Sunday, May 6, 2012

Cornmeal and Ricotta Waffles

Several weeks have passed without a waffle Sunday.  Far too much time.  As schedules pick up, Ross and I are finding fewer and fewer weekends off together.   The stars aligned and this past Sunday found a morning together again.

I came across this recipe a while ago, and tagged it for a later date.  The combination was intriguing, but it wasn't until I tried my hand at homemade ricotta that this recipe drew my attention again.

adapted from Michael Mina's recipe at Food and Wine

The Ingredients:
1 1/2 cups ricotta cheese
2 cups milk
6 large eggs, separated
1/2 cup sugar
2 cups flour 
1/2 cup cornmeal 
1/Tbsp baking powder
1/4 tsp salt
1 stick unsalted butter, melted

The Process:
Preheat oven to 200 and heat up the waffle iron.
In a large bowl, whisk the ricotta with the milk, egg yolks and sugar. In a medium bowl, whisk the flour with the cornmeal, baking powder and salt. Whisk the dry ingredients into the ricotta mixture until combined. Stir in the melted butter.

In a separate mixing bowl with an electric beater, or by hand with a strong wrist action, whisk the egg whites until they hold soft peaks.  Fold the whites gently into the waffle batter, until just combined.  Do not over mix!  The batter should retain as much air as possible from the whites.

Brush or mist the waffle iron lightly with oil and spoon batter into waffle iron, spreading quickly with a spatula to cover the entire griddle surface (amount varies depending on waffle iron, mine uses just over 1/2 a cup). Cook according to iron manufacturer’s instructions.

Transfer finished waffles to rack in oven to keep warm and crisp. Make more waffles in same manner.

Serve warm with toppings of your choice.

The Review: 
One thing I've come to truly love about Waffle Sundays is the sheer variety of flavors out there.  Is waffle is so similar, and yet so unique in their own right.  Oh, the shape my be the same.  And the general consistency.  But some are lighter, some are denser.  Some have a smooth, almost creamy center with a crisp exterior while others are more toothsome.  Flavors very from yeasty to sweet to vanilla or cinnamon spiked.  Filler abound: bacon, blueberries, nuts, or nothing at all.  Some hold up to a mountain of toppings.  Others are the perfect sponge for syrup.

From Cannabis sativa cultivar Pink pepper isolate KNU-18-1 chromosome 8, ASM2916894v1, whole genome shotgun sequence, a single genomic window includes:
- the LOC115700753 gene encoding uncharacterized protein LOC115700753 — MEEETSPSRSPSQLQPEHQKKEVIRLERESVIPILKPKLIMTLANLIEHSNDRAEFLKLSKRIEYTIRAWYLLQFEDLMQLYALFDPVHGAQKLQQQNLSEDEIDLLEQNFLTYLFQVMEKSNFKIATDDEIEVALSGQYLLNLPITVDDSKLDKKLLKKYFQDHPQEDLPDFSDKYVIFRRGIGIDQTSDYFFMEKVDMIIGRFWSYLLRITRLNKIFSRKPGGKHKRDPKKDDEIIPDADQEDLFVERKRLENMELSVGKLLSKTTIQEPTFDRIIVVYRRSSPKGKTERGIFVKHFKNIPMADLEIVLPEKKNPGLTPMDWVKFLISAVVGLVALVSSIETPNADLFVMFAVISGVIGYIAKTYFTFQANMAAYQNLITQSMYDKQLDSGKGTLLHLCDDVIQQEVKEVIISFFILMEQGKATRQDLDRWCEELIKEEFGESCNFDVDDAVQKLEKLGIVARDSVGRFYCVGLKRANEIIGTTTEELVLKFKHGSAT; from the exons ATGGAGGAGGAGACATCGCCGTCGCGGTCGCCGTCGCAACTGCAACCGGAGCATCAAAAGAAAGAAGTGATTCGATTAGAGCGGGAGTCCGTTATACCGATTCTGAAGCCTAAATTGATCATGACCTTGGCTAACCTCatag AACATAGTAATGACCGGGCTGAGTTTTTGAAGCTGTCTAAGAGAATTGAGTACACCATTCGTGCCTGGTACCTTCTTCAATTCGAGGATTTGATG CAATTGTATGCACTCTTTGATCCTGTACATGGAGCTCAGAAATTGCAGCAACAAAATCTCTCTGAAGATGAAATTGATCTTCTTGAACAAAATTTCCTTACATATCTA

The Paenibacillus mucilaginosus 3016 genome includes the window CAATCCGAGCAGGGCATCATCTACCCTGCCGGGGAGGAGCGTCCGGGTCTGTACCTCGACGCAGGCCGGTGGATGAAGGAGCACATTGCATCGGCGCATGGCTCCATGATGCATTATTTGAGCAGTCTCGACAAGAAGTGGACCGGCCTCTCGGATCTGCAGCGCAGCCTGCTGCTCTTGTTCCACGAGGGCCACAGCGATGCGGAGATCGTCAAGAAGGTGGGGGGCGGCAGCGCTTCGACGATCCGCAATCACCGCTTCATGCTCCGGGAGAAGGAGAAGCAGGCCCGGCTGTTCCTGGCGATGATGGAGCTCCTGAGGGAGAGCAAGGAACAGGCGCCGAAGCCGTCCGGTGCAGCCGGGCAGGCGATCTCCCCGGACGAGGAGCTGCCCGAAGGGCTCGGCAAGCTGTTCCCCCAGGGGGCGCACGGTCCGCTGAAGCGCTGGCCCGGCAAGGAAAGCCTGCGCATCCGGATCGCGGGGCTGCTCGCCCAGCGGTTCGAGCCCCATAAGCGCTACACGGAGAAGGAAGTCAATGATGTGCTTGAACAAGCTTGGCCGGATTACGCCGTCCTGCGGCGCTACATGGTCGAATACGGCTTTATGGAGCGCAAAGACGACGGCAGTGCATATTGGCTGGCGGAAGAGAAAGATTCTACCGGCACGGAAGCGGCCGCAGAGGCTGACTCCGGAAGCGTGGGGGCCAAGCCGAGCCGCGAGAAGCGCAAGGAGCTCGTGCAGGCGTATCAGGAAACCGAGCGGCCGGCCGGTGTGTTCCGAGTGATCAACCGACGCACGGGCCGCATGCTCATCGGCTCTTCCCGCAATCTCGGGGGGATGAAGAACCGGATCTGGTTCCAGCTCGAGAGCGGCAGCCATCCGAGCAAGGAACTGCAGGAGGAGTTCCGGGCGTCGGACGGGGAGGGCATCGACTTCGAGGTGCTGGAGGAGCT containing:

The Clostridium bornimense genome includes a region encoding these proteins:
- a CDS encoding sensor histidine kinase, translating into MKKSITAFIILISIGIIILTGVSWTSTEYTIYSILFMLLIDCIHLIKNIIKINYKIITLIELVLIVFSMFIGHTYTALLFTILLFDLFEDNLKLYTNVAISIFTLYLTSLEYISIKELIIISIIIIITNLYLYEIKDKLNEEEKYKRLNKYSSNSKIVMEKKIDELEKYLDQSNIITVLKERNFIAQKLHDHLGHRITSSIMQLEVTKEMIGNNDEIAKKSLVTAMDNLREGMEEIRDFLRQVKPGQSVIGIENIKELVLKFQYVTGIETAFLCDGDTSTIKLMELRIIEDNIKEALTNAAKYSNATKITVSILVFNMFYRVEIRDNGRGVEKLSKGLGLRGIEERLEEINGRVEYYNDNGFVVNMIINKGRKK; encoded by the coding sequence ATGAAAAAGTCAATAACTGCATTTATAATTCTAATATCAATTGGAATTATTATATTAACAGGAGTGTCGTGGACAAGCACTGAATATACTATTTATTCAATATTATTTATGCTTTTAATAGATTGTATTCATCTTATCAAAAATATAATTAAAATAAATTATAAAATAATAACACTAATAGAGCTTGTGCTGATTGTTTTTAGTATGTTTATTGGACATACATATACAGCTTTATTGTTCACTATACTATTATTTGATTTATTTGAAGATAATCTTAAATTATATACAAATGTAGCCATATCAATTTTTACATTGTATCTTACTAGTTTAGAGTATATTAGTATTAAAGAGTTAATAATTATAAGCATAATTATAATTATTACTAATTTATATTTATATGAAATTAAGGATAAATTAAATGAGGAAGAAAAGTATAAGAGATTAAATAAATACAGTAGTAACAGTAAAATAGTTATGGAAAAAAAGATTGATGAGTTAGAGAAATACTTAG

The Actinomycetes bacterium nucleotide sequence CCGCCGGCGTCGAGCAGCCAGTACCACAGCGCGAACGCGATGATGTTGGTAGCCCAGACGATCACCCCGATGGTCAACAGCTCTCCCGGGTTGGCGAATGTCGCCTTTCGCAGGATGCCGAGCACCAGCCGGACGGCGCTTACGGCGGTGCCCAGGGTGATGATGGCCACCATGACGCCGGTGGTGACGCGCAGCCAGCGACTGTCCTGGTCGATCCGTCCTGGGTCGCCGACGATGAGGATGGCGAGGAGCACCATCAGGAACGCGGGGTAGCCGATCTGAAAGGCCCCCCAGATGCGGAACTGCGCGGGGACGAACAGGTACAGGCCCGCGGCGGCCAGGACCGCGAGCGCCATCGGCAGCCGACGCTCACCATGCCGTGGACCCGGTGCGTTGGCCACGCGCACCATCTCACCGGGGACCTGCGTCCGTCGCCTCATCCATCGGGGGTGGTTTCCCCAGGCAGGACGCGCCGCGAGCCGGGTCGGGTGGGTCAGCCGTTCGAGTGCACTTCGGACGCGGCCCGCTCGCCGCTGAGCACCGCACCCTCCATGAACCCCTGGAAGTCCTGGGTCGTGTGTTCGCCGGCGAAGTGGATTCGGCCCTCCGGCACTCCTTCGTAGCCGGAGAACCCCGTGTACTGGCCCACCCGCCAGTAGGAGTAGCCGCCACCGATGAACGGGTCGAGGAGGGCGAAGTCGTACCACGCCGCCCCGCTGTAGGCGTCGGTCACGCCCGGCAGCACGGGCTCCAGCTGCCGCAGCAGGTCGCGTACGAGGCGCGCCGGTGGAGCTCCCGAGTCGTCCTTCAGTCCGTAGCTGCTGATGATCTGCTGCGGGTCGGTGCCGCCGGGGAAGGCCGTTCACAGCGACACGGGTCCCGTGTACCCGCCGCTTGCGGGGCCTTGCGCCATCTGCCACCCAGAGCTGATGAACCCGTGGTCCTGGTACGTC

And I love every single one of them.  Some may be more successful than others.  But each and every waffle Sunday has been a treat to look forward to.

SO where does this waffle fall?  This variation was a little denser than most, with a bit pleasant grittiness from the cornmeal.  It soaked up the syrup on a heart beat, yet only the lightest drizzle was needed to offset the light cornmeal flavor.  Of course I added butter, but a silken buttery flavor was present even before the waffle was doused in toppings.  It puffed and crisped wonderfully, and maintained it's crispness under the power of the syrup longer than some, but not quite long enough for my taste.  Yet the interior was wonderfully moist.  

All that sums up to mean these waffles will be amazing frozen for later and reheated in the toaster for a quick breakfast later this week.

And the ricotta?  A creaminess was present, but if you didn't know the ricotta was there, you wouldn't be able to tell.  I used homemade ricotta...this batch turned out a tad drier than the last ricotta, but the waffles did not suffer.  

These may not be the healthiest of waffles, with 6 eggs and 1 stick of butter.  But the fat and sugar is offset by a higher protein content than most other waffles.  This is a waffle that will keep you fuller longer.  And at a 6-8 waffle are only looking at about 1 egg per serving.  The butter may be a bit excessive if you're watching the fat.  Next time around I may swap out half the butter with applesauce. 

Of course, with so many other waffles to choose from, who knows when I'll make it back around to this one! 

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